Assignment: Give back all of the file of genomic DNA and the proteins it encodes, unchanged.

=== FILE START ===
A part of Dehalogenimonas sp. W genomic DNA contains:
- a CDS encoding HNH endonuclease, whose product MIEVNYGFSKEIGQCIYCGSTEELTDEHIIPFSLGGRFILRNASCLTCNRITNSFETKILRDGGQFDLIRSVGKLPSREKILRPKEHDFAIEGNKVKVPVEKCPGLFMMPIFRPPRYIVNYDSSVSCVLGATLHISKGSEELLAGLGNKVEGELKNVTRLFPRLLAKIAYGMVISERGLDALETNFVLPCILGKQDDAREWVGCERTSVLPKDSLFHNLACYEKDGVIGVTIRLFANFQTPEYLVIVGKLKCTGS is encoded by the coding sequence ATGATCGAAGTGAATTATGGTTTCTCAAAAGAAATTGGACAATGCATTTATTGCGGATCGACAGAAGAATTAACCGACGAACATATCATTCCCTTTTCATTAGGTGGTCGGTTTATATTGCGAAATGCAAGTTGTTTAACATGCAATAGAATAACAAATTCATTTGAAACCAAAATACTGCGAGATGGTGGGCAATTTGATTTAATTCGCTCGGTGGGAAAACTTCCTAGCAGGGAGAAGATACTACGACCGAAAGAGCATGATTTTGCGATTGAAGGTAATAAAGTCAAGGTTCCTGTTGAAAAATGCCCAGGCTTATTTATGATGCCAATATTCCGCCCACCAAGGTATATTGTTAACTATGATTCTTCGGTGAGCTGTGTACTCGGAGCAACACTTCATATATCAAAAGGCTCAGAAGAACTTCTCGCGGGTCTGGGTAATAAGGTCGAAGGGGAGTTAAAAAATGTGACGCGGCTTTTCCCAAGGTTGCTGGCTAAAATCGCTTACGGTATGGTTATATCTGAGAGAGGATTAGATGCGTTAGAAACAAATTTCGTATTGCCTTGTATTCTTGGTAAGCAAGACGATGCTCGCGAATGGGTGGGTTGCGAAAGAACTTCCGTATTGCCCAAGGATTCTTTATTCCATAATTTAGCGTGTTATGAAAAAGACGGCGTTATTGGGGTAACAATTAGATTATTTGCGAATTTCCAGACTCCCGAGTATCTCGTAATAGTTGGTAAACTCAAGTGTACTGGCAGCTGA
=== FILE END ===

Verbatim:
A part of Dehalogenimonas sp. W genomic DNA contains:
- a CDS encoding HNH endonuclease, whose product MIEVNYGFSKEIGQCIYCGSTEELTDEHIIPFSLGGRFILRNASCLTCNRITNSFETKILRDGGQFDLIRSVGKLPSREKILRPKEHDFAIEGNKVKVPVEKCPGLFMMPIFRPPRYIVNYDSSVSCVLGATLHISKGSEELLAGLGNKVEGELKNVTRLFPRLLAKIAYGMVISERGLDALETNFVLPCILGKQDDAREWVGCERTSVLPKDSLFHNLACYEKDGVIGVTIRLFANFQTPEYLVIVGKLKCTGS is encoded by the coding sequence ATGATCGAAGTGAATTATGGTTTCTCAAAAGAAATTGGACAATGCATTTATTGCGGATCGACAGAAGAATTAACCGACGAACATATCATTCCCTTTTCATTAGGTGGTCGGTTTATATTGCGAAATGCAAGTTGTTTAACATGCAATAGAATAACAAATTCATTTGAAACCAAAATACTGCGAGATGGTGGGCAATTTGATTTAATTCGCTCGGTGGGAAAACTTCCTAGCAGGGAGAAGATACTACGACCGAAAGAGCATGATTTTGCGATTGAAGGTAATAAAGTCAAGGTTCCTGTTGAAAAATGCCCAGGCTTATTTATGATGCCAATATTCCGCCCACCAAGGTATATTGTTAACTATGATTCTTCGGTGAGCTGTGTACTCGGAGCAACACTTCATATATCAAAAGGCTCAGAAGAACTTCTCGCGGGTCTGGGTAATAAGGTCGAAGGGGAGTTAAAAAATGTGACGCGGCTTTTCCCAAGGTTGCTGGCTAAAATCGCTTACGGTATGGTTATATCTGAGAGAGGATTAGATGCGTTAGAAACAAATTTCGTATTGCCTTGTATTCTTGGTAAGCAAGACGATGCTCGCGAATGGGTGGGTTGCGAAAGAACTTCCGTATTGCCCAAGGATTCTTTATTCCATAATTTAGCGTGTTATGAAAAAGACGGCGTTATTGGGGTAACAATTAGATTATTTGCGAATTTCCAGACTCCCGAGTATCTCGTAATAGTTGGTAAACTCAAGTGTACTGGCAGCTGA